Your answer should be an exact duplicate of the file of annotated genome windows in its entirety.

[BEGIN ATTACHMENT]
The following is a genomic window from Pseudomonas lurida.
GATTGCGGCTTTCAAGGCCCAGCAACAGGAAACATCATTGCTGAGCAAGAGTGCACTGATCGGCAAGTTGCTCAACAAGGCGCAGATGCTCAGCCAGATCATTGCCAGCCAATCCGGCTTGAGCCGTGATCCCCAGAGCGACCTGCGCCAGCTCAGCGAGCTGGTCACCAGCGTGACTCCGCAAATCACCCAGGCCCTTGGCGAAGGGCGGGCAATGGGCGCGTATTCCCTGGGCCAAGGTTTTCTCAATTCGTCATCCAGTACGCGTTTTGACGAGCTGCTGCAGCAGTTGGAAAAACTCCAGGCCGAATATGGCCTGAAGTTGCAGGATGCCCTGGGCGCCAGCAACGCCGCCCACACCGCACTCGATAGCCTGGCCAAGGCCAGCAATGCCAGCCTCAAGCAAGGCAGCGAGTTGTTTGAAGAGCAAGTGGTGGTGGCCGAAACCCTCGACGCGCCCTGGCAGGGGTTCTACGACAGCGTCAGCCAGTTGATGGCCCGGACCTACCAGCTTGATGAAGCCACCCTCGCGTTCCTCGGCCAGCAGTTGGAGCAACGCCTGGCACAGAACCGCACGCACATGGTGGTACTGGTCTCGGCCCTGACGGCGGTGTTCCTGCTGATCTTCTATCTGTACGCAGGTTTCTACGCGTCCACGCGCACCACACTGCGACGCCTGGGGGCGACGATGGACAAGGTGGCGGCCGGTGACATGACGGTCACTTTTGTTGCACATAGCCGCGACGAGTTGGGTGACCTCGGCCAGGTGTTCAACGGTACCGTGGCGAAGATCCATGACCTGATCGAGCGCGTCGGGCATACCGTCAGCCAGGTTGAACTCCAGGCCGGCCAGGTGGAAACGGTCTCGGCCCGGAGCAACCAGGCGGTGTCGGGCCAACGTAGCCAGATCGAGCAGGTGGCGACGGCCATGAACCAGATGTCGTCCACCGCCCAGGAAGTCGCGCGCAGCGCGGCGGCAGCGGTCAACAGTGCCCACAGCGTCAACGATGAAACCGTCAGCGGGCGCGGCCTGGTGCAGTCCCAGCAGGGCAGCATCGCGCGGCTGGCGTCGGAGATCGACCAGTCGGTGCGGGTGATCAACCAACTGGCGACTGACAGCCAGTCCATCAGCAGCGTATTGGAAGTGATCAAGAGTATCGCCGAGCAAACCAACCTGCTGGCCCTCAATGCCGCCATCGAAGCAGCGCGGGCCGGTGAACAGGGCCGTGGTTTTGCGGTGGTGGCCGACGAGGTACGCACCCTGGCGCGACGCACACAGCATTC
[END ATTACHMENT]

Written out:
The following is a genomic window from Pseudomonas lurida.
GATTGCGGCTTTCAAGGCCCAGCAACAGGAAACATCATTGCTGAGCAAGAGTGCACTGATCGGCAAGTTGCTCAACAAGGCGCAGATGCTCAGCCAGATCATTGCCAGCCAATCCGGCTTGAGCCGTGATCCCCAGAGCGACCTGCGCCAGCTCAGCGAGCTGGTCACCAGCGTGACTCCGCAAATCACCCAGGCCCTTGGCGAAGGGCGGGCAATGGGCGCGTATTCCCTGGGCCAAGGTTTTCTCAATTCGTCATCCAGTACGCGTTTTGACGAGCTGCTGCAGCAGTTGGAAAAACTCCAGGCCGAATATGGCCTGAAGTTGCAGGATGCCCTGGGCGCCAGCAACGCCGCCCACACCGCACTCGATAGCCTGGCCAAGGCCAGCAATGCCAGCCTCAAGCAAGGCAGCGAGTTGTTTGAAGAGCAAGTGGTGGTGGCCGAAACCCTCGACGCGCCCTGGCAGGGGTTCTACGACAGCGTCAGCCAGTTGATGGCCCGGACCTACCAGCTTGATGAAGCCACCCTCGCGTTCCTCGGCCAGCAGTTGGAGCAACGCCTGGCACAGAACCGCACGCACATGGTGGTACTGGTCTCGGCCCTGACGGCGGTGTTCCTGCTGATCTTCTATCTGTACGCAGGTTTCTACGCGTCCACGCGCACCACACTGCGACGCCTGGGGGCGACGATGGACAAGGTGGCGGCCGGTGACATGACGGTCACTTTTGTTGCACATAGCCGCGACGAGTTGGGTGACCTCGGCCAGGTGTTCAACGGTACCGTGGCGAAGATCCATGACCTGATCGAGCGCGTCGGGCATACCGTCAGCCAGGTTGAACTCCAGGCCGGCCAGGTGGAAACGGTCTCGGCCCGGAGCAACCAGGCGGTGTCGGGCCAACGTAGCCAGATCGAGCAGGTGGCGACGGCCATGAACCAGATGTCGTCCACCGCCCAGGAAGTCGCGCGCAGCGCGGCGGCAGCGGTCAACAGTGCCCACAGCGTCAACGATGAAACCGTCAGCGGGCGCGGCCTGGTGCAGTCCCAGCAGGGCAGCATCGCGCGGCTGGCGTCGGAGATCGACCAGTCGGTGCGGGTGATCAACCAACTGGCGACTGACAGCCAGTCCATCAGCAGCGTATTGGAAGTGATCAAGAGTATCGCCGAGCAAACCAACCTGCTGGCCCTCAATGCCGCCATCGAAGCAGCGCGGGCCGGTGAACAGGGCCGTGGTTTTGCGGTGGTGGCCGACGAGGTACGCACCCTGGCGCGACGCACACAGCATTC